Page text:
Here’s something we haven’t talked about in a while. I don’t watch the news, so I am thankful to a friend of mine for alerting me in a message on Facebook last week that CBS had aired a favorable report on embryonic stem cell research. Here’s video of the report:
It’s your basic MSM ESCR puff piece – no big surprise there. But because this is, sadly, where most Americans get their “facts” about stem cell research a few points are worth addressing:
1.) It is interesting, as News Busters points out, that they didn’t at all mention that even some people find human ESCR morally objectionable. Not sure if pretending that there are is not even the slightest debate on the ethics of ESCR is a new media tactic for garnering more ESCR support, or what. But I’ve never seen even the most pro ESCR story leave out that not-very-insignificant fact, even as just an aside.
2.) I noticed that they managed to slip in the pharmaceutical connection to ESCR when they mentioned the potential for testing drugs “in the safety of a petri dish, before trying them on patients.” Nevermind the fact that what they’re testing those drugs on are tiny human beings. For the most part, the general public has been sold on the idea that using and destroying human embryos was necessary to cure disease and help paralyzed people walk again, but that’s not all they have in mind for this research. Indeed, the real future, some would say, lies not in regenerative medicine, but drug testing and monitoring the progression of certain diseases and body parts.
3.) The report mentions that Geron Corp. will begin the first FDA-approved trial of ESC use in humans later this year. First of all, Geron makes this announcement every year and every year they fail to follow through (thank God!). Secondly, that “FDA-approved” trial is actually being held up by the FDA because of complications with preliminary animal studies.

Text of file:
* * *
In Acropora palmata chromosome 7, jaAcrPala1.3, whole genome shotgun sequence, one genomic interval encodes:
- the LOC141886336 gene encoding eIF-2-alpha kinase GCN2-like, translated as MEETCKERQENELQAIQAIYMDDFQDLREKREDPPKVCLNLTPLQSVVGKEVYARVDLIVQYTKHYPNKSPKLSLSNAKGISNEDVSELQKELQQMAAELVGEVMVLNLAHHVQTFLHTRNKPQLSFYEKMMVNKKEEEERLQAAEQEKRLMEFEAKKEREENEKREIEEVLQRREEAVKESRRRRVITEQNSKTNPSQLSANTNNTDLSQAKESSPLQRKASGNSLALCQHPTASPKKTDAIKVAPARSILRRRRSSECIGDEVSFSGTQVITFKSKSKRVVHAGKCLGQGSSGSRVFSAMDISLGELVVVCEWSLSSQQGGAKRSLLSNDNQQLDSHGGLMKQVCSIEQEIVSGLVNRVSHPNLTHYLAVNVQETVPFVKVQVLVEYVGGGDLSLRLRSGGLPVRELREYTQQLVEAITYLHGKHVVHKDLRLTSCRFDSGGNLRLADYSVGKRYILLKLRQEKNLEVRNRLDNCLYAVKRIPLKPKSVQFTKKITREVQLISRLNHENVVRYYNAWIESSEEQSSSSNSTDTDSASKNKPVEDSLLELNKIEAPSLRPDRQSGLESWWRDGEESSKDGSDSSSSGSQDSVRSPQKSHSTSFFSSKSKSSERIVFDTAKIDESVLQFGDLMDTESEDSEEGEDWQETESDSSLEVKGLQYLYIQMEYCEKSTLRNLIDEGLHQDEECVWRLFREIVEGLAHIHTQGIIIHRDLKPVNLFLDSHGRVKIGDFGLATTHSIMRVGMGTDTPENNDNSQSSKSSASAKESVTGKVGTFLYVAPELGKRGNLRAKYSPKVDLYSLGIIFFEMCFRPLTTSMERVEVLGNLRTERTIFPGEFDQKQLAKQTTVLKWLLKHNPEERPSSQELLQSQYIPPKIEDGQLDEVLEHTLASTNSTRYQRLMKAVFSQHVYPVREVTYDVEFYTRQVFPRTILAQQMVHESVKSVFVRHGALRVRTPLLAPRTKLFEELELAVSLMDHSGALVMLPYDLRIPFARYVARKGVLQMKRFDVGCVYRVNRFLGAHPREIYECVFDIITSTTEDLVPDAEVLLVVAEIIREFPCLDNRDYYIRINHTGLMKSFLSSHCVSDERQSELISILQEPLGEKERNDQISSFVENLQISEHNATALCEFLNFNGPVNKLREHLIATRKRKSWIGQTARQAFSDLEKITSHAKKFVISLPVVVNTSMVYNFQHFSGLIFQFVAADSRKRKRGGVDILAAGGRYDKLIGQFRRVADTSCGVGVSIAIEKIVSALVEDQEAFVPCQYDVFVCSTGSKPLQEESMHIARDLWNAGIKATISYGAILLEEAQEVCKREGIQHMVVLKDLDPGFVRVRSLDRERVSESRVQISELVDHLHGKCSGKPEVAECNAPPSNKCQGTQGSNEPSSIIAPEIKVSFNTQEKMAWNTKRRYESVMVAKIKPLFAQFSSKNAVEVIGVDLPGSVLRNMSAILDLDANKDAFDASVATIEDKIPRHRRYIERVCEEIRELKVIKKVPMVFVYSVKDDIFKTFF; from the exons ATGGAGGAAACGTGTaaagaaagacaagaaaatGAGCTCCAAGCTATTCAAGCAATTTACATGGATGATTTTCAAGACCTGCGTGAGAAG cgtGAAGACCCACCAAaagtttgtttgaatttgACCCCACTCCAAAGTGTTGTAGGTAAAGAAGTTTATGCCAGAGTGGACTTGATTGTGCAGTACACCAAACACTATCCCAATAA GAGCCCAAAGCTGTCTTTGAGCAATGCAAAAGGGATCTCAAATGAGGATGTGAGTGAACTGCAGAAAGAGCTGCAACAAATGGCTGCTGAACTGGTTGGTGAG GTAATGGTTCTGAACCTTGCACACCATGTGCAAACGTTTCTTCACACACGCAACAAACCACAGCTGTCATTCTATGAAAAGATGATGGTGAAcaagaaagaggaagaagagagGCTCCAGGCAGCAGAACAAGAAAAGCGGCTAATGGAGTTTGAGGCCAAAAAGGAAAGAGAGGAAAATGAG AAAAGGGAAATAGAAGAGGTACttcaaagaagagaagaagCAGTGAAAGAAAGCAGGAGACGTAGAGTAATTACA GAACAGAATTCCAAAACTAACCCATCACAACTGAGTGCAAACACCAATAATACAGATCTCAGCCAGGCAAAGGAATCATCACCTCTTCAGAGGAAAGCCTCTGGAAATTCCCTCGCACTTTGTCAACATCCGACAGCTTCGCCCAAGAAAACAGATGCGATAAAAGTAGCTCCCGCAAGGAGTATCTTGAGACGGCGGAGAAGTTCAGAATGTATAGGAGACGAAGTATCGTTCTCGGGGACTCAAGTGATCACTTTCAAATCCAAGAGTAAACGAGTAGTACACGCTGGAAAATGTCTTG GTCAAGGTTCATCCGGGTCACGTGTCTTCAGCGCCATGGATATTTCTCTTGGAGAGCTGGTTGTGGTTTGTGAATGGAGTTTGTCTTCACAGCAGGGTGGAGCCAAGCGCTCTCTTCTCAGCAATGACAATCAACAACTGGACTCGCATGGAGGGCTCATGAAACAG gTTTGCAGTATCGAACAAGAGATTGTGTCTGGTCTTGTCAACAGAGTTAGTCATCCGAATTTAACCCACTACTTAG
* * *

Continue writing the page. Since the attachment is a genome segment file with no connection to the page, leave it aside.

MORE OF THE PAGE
4.) Dr. Kessler should know that if he really wants to see his daughter walk again, he’s looking in the wrong place. Adult stem cells are light-years ahead of ESCs in this area, helping several human patients regain feeling and movement and progress continues to be made. See here, here, here, here, here and here.
5.) Finally, and this one is most infuriating, at the end of his report, Dr. Jon LaPook tells Katie Couric:
Even if everything goes right, stem cell based treatments won’t be widely available for years. Still, this may be one of those rare instances in medicine when the hype is actually deserved.
“The hype is actually deserved?” Seriously??? Not one human being has benefited from any kind of embryonic stem cell treatment, ever! And any limited success in animal studies is tainted by the cells’ propensity to become cancerous or form deadly tumors and cysts. What makes this statement worse is that, though it was not mentioned in this piece, the media, and some scientists, typically cannot mention adult stem cell research without highlighting the supposed “drawbacks” (which they’re also wrong about) to using those cells even though they’ve been proven to be safe and effective for use in human beings. In fact, they’ve even gone so far as to warn people not to get their hopes up when they hear of human beings benefiting from non-embryonic stem cell treatment.
In the message I received from my friend he noted:
by the end of the story anyone who couldn’t follow the jumps would believe that Pres. Obama was saving lives by his change of policy.
This, I suspect, was the real goal of the story in the first place.
If this report tells us anything, it’s that the stem cell issue is not dead – no matter what Dr. Oz says. Lack of positive results and ethical alternatives aren’t going to persuade all researchers to turn away from research using human embryos, as I said, there are plenty of other things they would like to use those human embryos for besides regenerative medicine. I know all the pro-life focus seems to be on health care these days, but let’s not lose sight of the other serious threats to human life.